Promotions. Blogging. Website updates. Social networking. With all of this work to do, how can a poor
author get any actual writing done?
By hiring someone to help, of course!
Be careful, though. If the person you hire is considered your employee, you’ll be responsible for paying
payroll and unemployment taxes to the IRS and state tax offices. The last thing a busy writer needs is more
to take care of, especially when the writer specifically hired the worker to get some things off his or her “to
do” list. What’s more, if you incorrectly classify a worker, you may find yourself facing an assessment from
the IRS or your state government for unpaid taxes, penalties, and interest.
Admittedly, the distinction between an employee and an independent contractor can sometimes be a
gray area. It’s critical to know what the government will look for so that you can do your best to ensure
your relationship with the worker falls into the independent contractor category.
A major factor in the employee vs. independent contractor debate is the level of behavioral control the
payor has on the person who performs the work. The more the payor has the right to control how the
worker performs his or her tasks, the more the relationship will appear to be an employer-employee relationship.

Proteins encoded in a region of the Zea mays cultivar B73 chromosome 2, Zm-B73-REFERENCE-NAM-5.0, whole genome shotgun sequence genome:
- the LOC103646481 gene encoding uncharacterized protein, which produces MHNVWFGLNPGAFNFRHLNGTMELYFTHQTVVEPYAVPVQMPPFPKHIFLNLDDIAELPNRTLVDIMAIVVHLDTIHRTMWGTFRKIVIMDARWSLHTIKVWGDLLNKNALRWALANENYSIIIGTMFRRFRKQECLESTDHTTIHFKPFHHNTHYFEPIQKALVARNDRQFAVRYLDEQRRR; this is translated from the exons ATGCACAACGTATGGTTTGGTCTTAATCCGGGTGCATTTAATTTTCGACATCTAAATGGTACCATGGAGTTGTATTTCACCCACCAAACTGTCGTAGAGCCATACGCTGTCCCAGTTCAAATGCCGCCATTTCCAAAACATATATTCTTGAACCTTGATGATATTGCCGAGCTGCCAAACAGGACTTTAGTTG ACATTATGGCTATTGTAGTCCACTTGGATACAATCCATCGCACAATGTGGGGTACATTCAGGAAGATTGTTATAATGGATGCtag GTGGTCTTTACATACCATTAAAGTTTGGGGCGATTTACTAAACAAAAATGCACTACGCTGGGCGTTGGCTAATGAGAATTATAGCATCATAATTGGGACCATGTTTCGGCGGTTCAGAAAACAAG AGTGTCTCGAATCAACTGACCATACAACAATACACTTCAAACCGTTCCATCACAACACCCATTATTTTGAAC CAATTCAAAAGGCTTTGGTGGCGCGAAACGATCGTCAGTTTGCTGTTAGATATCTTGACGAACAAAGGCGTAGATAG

It’s best to let your worker have as much free rein as possible in deciding how to perform tasks.
A second aspect to consider is the level of financial control. Are the business aspects of the worker’s job
controlled by the worker or by you?
Is the worker paid by the hour, which is more likely to indicate an employer-employee relationship, or is
the worker paid a flat fee for a task, which is more indicative of an independent contractor situation? Paying
a flat fee is the better route to go, if possible.
Who buys the tools and supplies the worker needs to do her job? If the worker buys the tools and supplies
and is not reimbursed, the relationship is more likely deemed to be an independent contractor relationship.
If the payor provides the tools and supplies or reimburses the worker for these costs, the relationship
will look more like an employer-employee relationship.
The type of relationship will be also examined.
Is it a regular, ongoing relationship? Such is more indicative of an employer-employee relationship than
one that is more sporadic and/or temporary.
Does the worker perform the services only for you, or does the worker provide similar services to others?
To avoid the complications of being an employer, it would be best to hire a freelancer who also works
for other people.
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